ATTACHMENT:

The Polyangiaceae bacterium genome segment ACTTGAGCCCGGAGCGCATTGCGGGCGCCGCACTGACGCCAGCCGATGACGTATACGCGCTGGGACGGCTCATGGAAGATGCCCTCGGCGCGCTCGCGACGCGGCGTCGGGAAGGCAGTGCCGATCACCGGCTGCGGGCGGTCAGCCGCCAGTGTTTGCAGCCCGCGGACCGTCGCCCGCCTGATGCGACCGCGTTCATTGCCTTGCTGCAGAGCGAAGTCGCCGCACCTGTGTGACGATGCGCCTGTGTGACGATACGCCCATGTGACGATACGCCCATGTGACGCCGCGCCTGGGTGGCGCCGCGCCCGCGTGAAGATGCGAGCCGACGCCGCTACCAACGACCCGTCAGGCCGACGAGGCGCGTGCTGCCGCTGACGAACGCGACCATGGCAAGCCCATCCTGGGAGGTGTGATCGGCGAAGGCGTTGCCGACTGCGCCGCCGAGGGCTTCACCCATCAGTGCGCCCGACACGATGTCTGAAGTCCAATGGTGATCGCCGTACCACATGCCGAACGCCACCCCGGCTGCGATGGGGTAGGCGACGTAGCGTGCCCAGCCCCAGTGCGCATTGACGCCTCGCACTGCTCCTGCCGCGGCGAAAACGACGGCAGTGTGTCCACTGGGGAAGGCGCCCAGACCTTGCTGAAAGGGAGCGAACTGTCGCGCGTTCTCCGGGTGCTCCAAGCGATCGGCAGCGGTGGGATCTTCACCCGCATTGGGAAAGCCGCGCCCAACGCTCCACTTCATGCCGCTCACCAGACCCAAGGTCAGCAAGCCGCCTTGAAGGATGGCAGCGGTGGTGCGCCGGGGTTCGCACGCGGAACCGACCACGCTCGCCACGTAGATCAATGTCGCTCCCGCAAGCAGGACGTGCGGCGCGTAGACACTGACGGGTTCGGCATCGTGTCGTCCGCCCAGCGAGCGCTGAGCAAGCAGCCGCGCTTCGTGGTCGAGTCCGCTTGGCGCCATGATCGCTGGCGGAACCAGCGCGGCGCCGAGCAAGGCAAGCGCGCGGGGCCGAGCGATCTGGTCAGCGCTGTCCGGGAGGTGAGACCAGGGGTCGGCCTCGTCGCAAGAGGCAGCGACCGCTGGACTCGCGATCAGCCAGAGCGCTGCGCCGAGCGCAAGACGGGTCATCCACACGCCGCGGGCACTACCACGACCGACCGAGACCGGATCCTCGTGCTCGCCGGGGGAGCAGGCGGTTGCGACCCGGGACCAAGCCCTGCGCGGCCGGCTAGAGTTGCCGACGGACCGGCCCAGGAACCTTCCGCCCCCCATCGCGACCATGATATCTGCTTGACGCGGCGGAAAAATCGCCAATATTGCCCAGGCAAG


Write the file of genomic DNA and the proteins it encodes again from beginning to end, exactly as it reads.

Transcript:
The Polyangiaceae bacterium genome segment ACTTGAGCCCGGAGCGCATTGCGGGCGCCGCACTGACGCCAGCCGATGACGTATACGCGCTGGGACGGCTCATGGAAGATGCCCTCGGCGCGCTCGCGACGCGGCGTCGGGAAGGCAGTGCCGATCACCGGCTGCGGGCGGTCAGCCGCCAGTGTTTGCAGCCCGCGGACCGTCGCCCGCCTGATGCGACCGCGTTCATTGCCTTGCTGCAGAGCGAAGTCGCCGCACCTGTGTGACGATGCGCCTGTGTGACGATACGCCCATGTGACGATACGCCCATGTGACGCCGCGCCTGGGTGGCGCCGCGCCCGCGTGAAGATGCGAGCCGACGCCGCTACCAACGACCCGTCAGGCCGACGAGGCGCGTGCTGCCGCTGACGAACGCGACCATGGCAAGCCCATCCTGGGAGGTGTGATCGGCGAAGGCGTTGCCGACTGCGCCGCCGAGGGCTTCACCCATCAGTGCGCCCGACACGATGTCTGAAGTCCAATGGTGATCGCCGTACCACATGCCGAACGCCACCCCGGCTGCGATGGGGTAGGCGACGTAGCGTGCCCAGCCCCAGTGCGCATTGACGCCTCGCACTGCTCCTGCCGCGGCGAAAACGACGGCAGTGTGTCCACTGGGGAAGGCGCCCAGACCTTGCTGAAAGGGAGCGAACTGTCGCGCGTTCTCCGGGTGCTCCAAGCGATCGGCAGCGGTGGGATCTTCACCCGCATTGGGAAAGCCGCGCCCAACGCTCCACTTCATGCCGCTCACCAGACCCAAGGTCAGCAAGCCGCCTTGAAGGATGGCAGCGGTGGTGCGCCGGGGTTCGCACGCGGAACCGACCACGCTCGCCACGTAGATCAATGTCGCTCCCGCAAGCAGGACGTGCGGCGCGTAGACACTGACGGGTTCGGCATCGTGTCGTCCGCCCAGCGAGCGCTGAGCAAGCAGCCGCGCTTCGTGGTCGAGTCCGCTTGGCGCCATGATCGCTGGCGGAACCAGCGCGGCGCCGAGCAAGGCAAGCGCGCGGGGCCGAGCGATCTGGTCAGCGCTGTCCGGGAGGTGAGACCAGGGGTCGGCCTCGTCGCAAGAGGCAGCGACCGCTGGACTCGCGATCAGCCAGAGCGCTGCGCCGAGCGCAAGACGGGTCATCCACACGCCGCGGGCACTACCACGACCGACCGAGACCGGATCCTCGTGCTCGCCGGGGGAGCAGGCGGTTGCGACCCGGGACCAAGCCCTGCGCGGCCGGCTAGAGTTGCCGACGGACCGGCCCAGGAACCTTCCGCCCCCCATCGCGACCATGATATCTGCTTGACGCGGCGGAAAAATCGCCAATATTGCCCAGGCAAG